The Army is, once again, looking at new light tanks or heavy-armored vehicles to support paratroopers. The new solution could be another custom-built tank, like the Sheridan. But as of summer 2016, its specifications were up in the air. It just has to be capable of an airdrop, and it has to get the job done.

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President Trump proclaims Armed Forces Day

In a proclamation signed before he left on the first foreign trip, President Donald Trump proclaimed the third Saturday of May to be Armed Forces Day.


“For almost 70 years, our Nation has set aside one day to recognize the great debt we owe to the men and women who serve in the Army, Navy, Air Force, Marine Corps, and Coast Guard,” Trump said in a statement. “On Armed Forces Day, we salute the bravery of those who defend our Nation’s peace and security.  Their service defends for Americans the freedom that all people deserve.”

This is the last tank airborne units jumped into combat
(DOD Poster)

According to the Department of Defense website, the celebration of Armed Forces Day first began in 1950, following a proclamation on Aug. 31, 1949, by then-Secretary of Defense Louis Johnson. Johnson’s intention was to replace separate holidays for the Navy, Army, Marine Corps, and Air Force.

“I invite the Governors of the States and Territories and other areas subject to the jurisdiction of the United States to provide for the observance of Armed Forces Day within their jurisdiction each year in an appropriate manner designed to increase public understanding and appreciation of the Armed Forces of the United States.  I also invite veterans, civic, and other organizations to join in the observance of Armed Forces Day each year,” Trump said in the proclamation, which has been issued by his predecessors in virtually the same form, including George W. Bush, George H. W. Bush, and Ronald Reagan.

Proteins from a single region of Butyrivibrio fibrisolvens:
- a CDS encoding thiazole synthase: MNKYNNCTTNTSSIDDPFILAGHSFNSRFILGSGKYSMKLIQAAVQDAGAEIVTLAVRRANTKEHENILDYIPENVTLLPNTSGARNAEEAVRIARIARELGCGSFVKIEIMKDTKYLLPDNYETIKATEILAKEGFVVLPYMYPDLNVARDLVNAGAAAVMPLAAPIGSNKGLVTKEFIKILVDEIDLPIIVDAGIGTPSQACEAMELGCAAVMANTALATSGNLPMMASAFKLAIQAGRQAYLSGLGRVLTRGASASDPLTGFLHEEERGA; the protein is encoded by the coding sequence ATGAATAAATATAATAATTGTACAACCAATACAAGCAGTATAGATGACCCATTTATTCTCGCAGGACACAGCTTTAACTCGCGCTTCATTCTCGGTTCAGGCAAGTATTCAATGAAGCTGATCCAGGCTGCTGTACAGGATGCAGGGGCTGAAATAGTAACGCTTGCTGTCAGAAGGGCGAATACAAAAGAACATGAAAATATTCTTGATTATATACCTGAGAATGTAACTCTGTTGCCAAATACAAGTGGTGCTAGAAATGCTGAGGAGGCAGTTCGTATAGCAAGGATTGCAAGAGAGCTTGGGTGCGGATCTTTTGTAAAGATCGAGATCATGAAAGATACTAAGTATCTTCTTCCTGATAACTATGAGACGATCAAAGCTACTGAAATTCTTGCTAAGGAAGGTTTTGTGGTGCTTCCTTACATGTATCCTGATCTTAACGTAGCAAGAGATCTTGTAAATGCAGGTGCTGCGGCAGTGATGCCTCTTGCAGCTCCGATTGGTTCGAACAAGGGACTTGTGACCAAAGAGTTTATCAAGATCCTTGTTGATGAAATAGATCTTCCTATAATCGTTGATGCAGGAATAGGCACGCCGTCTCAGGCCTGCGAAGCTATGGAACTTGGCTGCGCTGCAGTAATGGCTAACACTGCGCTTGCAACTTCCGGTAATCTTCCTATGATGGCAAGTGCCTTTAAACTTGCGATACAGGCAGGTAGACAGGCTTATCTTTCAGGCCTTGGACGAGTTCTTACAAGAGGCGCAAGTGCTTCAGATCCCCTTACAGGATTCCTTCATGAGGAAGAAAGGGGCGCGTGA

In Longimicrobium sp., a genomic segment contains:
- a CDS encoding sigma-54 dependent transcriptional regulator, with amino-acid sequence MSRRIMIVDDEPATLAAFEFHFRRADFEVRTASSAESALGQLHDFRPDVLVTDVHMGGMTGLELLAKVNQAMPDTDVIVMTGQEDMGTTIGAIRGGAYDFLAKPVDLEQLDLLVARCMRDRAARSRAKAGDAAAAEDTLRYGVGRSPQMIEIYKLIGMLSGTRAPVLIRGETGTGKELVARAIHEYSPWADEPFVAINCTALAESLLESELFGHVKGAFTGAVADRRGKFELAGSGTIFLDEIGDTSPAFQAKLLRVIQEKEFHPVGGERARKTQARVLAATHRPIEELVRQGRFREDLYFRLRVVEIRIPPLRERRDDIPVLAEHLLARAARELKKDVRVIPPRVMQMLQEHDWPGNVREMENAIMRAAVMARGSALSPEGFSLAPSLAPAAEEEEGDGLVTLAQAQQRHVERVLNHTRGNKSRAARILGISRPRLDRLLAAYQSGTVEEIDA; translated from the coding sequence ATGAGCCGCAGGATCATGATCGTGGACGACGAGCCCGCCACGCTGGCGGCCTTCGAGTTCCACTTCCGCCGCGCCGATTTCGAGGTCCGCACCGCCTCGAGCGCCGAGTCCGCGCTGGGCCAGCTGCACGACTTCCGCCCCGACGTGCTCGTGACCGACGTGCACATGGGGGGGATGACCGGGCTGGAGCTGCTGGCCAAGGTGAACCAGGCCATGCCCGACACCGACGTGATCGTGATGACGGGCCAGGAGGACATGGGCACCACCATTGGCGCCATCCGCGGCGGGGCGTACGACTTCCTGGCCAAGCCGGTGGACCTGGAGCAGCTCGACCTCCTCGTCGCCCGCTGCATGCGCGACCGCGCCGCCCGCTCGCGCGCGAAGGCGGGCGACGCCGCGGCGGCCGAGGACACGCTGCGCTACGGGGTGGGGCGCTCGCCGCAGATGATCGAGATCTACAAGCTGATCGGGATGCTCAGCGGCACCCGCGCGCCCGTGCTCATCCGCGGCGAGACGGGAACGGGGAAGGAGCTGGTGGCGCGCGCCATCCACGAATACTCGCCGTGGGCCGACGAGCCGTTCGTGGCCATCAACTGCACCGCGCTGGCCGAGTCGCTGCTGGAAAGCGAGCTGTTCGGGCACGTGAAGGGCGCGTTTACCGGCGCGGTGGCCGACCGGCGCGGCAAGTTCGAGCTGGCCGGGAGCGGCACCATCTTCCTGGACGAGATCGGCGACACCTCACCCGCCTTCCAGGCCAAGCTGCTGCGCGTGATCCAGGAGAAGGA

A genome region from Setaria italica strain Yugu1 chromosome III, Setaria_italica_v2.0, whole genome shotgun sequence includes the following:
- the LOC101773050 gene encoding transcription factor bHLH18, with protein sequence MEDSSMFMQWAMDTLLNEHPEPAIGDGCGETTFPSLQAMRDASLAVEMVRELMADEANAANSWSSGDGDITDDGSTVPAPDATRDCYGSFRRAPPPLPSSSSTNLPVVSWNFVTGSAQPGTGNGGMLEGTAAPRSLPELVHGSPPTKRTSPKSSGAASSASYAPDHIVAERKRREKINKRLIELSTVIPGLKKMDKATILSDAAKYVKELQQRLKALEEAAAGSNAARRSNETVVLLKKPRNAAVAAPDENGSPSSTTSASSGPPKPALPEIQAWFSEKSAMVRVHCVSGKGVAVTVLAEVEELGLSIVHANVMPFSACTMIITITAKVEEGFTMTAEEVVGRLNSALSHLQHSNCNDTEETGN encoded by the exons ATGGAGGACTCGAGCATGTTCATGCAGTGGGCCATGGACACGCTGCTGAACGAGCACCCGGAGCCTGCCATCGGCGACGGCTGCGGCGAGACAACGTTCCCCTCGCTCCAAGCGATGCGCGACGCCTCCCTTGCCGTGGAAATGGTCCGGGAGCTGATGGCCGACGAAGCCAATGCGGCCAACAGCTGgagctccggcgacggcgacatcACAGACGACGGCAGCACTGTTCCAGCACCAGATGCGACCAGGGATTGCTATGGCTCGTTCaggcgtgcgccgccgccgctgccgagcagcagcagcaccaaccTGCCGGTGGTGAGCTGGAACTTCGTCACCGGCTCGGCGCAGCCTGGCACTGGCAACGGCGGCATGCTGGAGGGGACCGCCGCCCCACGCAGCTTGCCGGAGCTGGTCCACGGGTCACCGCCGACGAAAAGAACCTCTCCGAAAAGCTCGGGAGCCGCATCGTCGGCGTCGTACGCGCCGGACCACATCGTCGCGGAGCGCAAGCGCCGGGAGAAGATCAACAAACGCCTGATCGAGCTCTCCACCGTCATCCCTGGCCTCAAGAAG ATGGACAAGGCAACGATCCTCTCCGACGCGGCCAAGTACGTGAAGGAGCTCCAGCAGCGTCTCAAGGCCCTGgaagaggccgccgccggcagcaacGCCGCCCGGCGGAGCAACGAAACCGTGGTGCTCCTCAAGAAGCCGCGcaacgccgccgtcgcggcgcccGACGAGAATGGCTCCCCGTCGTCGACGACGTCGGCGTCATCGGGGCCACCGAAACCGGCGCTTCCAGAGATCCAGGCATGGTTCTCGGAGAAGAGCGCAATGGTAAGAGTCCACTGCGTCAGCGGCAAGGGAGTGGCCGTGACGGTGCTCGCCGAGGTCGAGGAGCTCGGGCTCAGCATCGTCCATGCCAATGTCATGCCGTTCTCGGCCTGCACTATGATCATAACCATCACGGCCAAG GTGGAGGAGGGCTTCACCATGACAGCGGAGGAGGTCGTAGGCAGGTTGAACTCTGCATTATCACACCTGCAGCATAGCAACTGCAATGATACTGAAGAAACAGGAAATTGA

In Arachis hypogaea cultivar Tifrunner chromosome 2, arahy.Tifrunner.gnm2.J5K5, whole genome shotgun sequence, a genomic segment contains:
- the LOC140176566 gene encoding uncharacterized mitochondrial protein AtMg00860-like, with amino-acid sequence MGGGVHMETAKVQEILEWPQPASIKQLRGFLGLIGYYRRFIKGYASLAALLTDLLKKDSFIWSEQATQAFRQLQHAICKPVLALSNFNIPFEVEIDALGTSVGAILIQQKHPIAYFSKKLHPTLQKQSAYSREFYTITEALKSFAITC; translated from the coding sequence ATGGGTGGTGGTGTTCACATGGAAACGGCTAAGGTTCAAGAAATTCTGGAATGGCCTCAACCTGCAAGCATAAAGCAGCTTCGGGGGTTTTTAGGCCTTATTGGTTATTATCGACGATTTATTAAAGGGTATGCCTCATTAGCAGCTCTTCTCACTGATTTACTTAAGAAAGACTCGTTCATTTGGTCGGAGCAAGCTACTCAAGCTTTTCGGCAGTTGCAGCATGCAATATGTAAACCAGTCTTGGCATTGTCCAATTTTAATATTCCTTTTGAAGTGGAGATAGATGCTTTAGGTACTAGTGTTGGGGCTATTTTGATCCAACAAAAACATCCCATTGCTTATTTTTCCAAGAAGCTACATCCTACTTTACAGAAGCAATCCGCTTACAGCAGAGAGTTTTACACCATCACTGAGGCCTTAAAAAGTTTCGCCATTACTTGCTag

This is the last tank airborne units jumped into combat
West Point U.S. Military Academy cadets march in the 58th Presidential Inauguration Parade in Washington, D.C., on Jan. 20. (U.S. Army Reserve photo by Master Sgt. Michel Sauret)

Trump’s proclamation did make special note of the 100th anniversary of America’s entry into World War I, citing the 4.7 million Americans who served in that conflict. Trump also re-tweeted a Defense Department tweet featuring a video.

“Finally, I call upon all Americans to display the flag of the United States at their homes and businesses on Armed Forces Day, and I urge citizens to learn more about military service by attending and participating in the local observances of the day,” Trump’s proclamation concluded.

 

MIGHTY TRENDING

This soldier recounts celebrating Halloween in Baghdad with a toga party

John Daniel was an Army infantryman who remembers his Iraq deployment as long, hard, and constantly on the move.


Though is unit suffered its share of casualties, miraculously there were no fatalities. So to celebrate a KIA-free deployment, he and his men snuck some bootleg hooch and had a toga party.

Daniel has many tattoos — from a Roman helmet atop modern combat boots to his staff sergeant’s favorite phrase “Pain and Repetition.” He points to the one on his shoulder with particular pride. It reads: “The Real 1%ers.”

“We’re the ones in America who will stand up to fight and defend our country,” Daniel explains.

Daniel’s story is part of a video series presented by We Are The Mighty. War Ink: 11 for 11 features 11 combat veterans from Iraq and Afghanistan using tattoos to tell their stories on and off the battlefield. Each week for the next 11 weeks, a different tattooed veteran will share his or her story.

Do you have a tattoo that tells the story of your war experiences? Post a photo of it at We Are The Mighty’s Facebook page with the hashtag #WeAreTheMightyInk. WATM will be teeing up the coolest and most intense ones through Veteran’s Day.

Video Credit: Rebecca Murga and Karen Kraft

MIGHTY BRANDED